Federal Employee Disability Information: Present Priorities

Present priorities differ from past ones, if only they have now passed as being present and thus are no longer priorities, as it is often the circumstances as presented in the “now” which matter most to us, as past priorities have lessened in terms of impact, significance, relevance and current importance.

The present priorities that were in existence a decade ago may no longer be the same priorities of the present of today; for, today’s present priorities have changed with the alterations of time, the focus of growth and maturity and their impact upon one another; and it is the context of today, the circumstances of the current period, that matter most to us.

Yesterday, the present priorities may have been the dinner or social function for that evening, or the open vacancy for this or that opportunity.  Then, a major “other” event occurs — perhaps the birth of a child or the death of a friend or relative — and suddenly, the priorities that seemed of such importance and consequence just yesterday, may seem trivial and insignificant today.

Medical conditions, too, seemingly have such an impact — of putting upon us a “reality check” that fades everything else into mere background noise.  What does it matter how one’s career is going, if you come home each night exhausted and unable to enjoy even the opening sonata of a symphonic masterpiece? Or if all of one’s weekend is merely to recover from the week’s fog of endless work, or of vacations and sick leave exhausted to endure constant and incessant testing and treatment regimens that leave no time for pleasure?

Whatever the present priorities and how they differ from past present priorities, one thing is clear: One’s health remains constant throughout, and preparing, formulating and filing a Federal Disability Retirement application, to be submitted ultimately to the U.S. Office of Personnel Management, whether the Federal or Postal employee is under FERS, CSRS or CSRS Offset, reveals that the present priorities of the most important priorities always endure, and that must always include one’s health and well-being, as the application for an OPM Medical Retirement is more evidence that the focus upon past priorities must be re-thought in order to accommodate the present priorities which are of greater importance and significance now that one’s health is at stake.

Sincerely,

Robert R. McGill, Esquire

 

FERS & CSRS Disability Retirement: On a tenuous ridge

How do you know whether to proceed; whether it is safe to proceed; whether the roads or pathways are safe enough? What constitutes success? Is it known before it is anticipated, or is it just a self-delusional sense of confidence that sometimes deceives and at others, proves us wrong?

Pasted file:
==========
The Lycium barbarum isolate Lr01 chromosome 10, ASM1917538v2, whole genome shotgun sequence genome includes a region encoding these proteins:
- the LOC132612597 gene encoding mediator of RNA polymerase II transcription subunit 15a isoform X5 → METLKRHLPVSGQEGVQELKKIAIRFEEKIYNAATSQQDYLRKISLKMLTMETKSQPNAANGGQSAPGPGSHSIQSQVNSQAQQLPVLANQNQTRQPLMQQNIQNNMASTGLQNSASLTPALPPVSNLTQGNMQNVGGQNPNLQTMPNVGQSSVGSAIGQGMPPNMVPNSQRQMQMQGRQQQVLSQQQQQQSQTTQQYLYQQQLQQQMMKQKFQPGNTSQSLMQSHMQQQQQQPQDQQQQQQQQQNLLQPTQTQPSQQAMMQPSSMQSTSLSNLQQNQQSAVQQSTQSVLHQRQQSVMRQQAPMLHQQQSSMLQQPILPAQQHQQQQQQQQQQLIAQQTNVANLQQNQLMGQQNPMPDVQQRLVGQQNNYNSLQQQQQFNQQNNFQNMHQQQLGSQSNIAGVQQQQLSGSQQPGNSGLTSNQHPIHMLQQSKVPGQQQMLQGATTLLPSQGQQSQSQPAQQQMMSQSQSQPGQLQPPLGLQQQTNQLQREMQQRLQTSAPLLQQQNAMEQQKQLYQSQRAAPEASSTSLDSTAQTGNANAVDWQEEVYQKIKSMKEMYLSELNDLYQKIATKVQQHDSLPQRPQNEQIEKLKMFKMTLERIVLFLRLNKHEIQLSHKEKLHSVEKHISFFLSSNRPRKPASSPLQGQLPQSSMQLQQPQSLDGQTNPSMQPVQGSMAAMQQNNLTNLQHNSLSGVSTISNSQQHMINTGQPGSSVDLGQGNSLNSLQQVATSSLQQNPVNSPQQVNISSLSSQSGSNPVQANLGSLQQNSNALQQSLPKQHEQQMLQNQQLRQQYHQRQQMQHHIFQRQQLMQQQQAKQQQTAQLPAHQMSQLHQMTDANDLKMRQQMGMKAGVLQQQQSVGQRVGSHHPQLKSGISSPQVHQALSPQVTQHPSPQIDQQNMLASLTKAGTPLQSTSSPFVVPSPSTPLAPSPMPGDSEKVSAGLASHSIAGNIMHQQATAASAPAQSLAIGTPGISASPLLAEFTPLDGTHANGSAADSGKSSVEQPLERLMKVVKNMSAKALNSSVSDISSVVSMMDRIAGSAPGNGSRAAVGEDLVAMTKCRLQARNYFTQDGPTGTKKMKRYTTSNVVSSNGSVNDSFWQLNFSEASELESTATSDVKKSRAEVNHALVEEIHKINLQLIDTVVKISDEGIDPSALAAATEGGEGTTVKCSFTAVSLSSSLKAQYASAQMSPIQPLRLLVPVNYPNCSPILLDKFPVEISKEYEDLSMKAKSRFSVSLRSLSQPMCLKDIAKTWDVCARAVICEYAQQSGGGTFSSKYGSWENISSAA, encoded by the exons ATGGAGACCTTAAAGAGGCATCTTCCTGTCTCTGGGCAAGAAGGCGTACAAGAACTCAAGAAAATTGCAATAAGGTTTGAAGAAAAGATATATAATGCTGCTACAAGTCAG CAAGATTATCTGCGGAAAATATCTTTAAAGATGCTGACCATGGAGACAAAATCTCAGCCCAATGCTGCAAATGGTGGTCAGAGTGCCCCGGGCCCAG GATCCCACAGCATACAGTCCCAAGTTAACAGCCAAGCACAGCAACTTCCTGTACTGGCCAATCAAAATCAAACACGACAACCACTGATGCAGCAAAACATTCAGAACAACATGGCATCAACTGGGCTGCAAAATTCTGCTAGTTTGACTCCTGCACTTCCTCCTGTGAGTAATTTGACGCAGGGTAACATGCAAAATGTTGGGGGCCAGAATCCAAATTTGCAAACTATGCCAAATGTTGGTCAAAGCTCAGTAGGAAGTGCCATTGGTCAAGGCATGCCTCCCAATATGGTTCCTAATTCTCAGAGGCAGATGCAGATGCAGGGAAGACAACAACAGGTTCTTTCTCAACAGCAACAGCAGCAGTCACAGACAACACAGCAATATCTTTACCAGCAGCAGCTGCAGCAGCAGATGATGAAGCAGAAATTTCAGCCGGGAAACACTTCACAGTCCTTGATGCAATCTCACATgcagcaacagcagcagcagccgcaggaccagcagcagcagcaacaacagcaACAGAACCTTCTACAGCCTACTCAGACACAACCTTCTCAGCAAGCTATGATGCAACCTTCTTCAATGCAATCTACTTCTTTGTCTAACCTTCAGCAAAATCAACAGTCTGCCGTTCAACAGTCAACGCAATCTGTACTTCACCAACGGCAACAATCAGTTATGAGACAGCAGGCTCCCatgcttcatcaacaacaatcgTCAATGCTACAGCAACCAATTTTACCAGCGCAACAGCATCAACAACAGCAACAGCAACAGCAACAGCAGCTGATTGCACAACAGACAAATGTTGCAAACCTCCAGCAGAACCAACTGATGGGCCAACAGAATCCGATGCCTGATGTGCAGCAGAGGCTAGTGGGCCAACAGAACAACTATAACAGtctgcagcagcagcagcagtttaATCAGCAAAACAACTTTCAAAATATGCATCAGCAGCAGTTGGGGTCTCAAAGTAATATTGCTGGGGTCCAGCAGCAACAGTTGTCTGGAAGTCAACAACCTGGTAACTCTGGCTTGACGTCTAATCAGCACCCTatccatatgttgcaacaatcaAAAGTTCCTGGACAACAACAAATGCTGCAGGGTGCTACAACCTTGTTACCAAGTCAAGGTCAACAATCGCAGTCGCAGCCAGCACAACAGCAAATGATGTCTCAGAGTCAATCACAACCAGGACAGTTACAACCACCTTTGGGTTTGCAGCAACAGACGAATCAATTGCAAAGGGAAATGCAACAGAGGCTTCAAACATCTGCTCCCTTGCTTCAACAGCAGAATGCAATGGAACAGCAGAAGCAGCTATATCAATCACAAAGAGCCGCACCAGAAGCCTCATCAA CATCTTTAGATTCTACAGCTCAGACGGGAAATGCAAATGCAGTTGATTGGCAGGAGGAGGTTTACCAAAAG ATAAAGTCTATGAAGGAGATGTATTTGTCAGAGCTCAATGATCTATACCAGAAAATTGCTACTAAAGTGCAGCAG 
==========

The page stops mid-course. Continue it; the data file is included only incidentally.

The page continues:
To be on a tenuous ridge combines the two negative aspects of objectivity and subjectivity: Of a physical place that is sharp and often dangerous (the “objective” world) and the mental determination that encompasses a sense of weakness and lack of confidence (the “subjective” perception of a situation); and the combination of the two provides a compounding of a conceptual negation that places one is a precarious state of being.

To be on a tenuous ridge can be a metaphor for proceeding in life, in whatever endeavor or misadventure, without the benefit of experience, hindsight, wisdom or knowledge.  That is the sense and feeling that the Federal or Postal employee possesses when a medical condition begins to impact one’s ability and capacity to continue in one’s chosen Federal or Postal career — to be walking on a tenuous ridge.

For Federal employees or U.S. Postal workers who are considering preparing, formulating and filing an effective Federal Disability Retirement application, to be filed through the U.S. Office of Personnel Management, whether the Federal or Postal employee is under FERS, CSRS or CSRS Offset, the approach that must be taken should be to get off of the proverbial ridge of tenuousness, and instead to walk upon firm ground with a sense of confidence entering into a future.

Although the future may remain somewhat uncertain during the complex process of maneuvering through a Federal Disability Retirement application, nevertheless, the knowledge that one’s case is the best one that has been put together, goes a long way in avoiding the pitfalls of a tenuous ridge.  Consult with an experienced attorney who specializes in preparing, formulating and filing an effective Federal Disability Retirement application; for, there is another adage similar to “being on a tenuous ridge” that you also might want to avoid — of “jumping from the frying pan into the fire”.

Sincerely,

Robert R. McGill, Esquire

 

Federal Disability Retirement Benefits: Contented misery

Does the one who strives for happiness as a goal ever escape the bonds of contented misery?  It is the ecstasy of a moment’s glimpse, and then the feeling is gone; for, such is the fleeting nature of a sensation, and more of an encumbrance than a plateau of embraced attainment.  Can happiness be gauged, like a heart monitor, taking one’s blood pressure, or in that millisecond of pain in determining the glucose level through the pinprick of time?

Once, in generations past, when neighbors asked of one another the state of affairs, the politics of an era, and listened by that long-lost tradition of taking one’s hat off, lazily fanning one’s self in the sweaty afternoon of the blazing sun, people used to actually pause during the day without a watch or cellphone to check and recheck; and conversations took the meandering deliberation of voices undulating without the tense pressure of time, money and restrictive covenants imposed by society’s need to compel movement.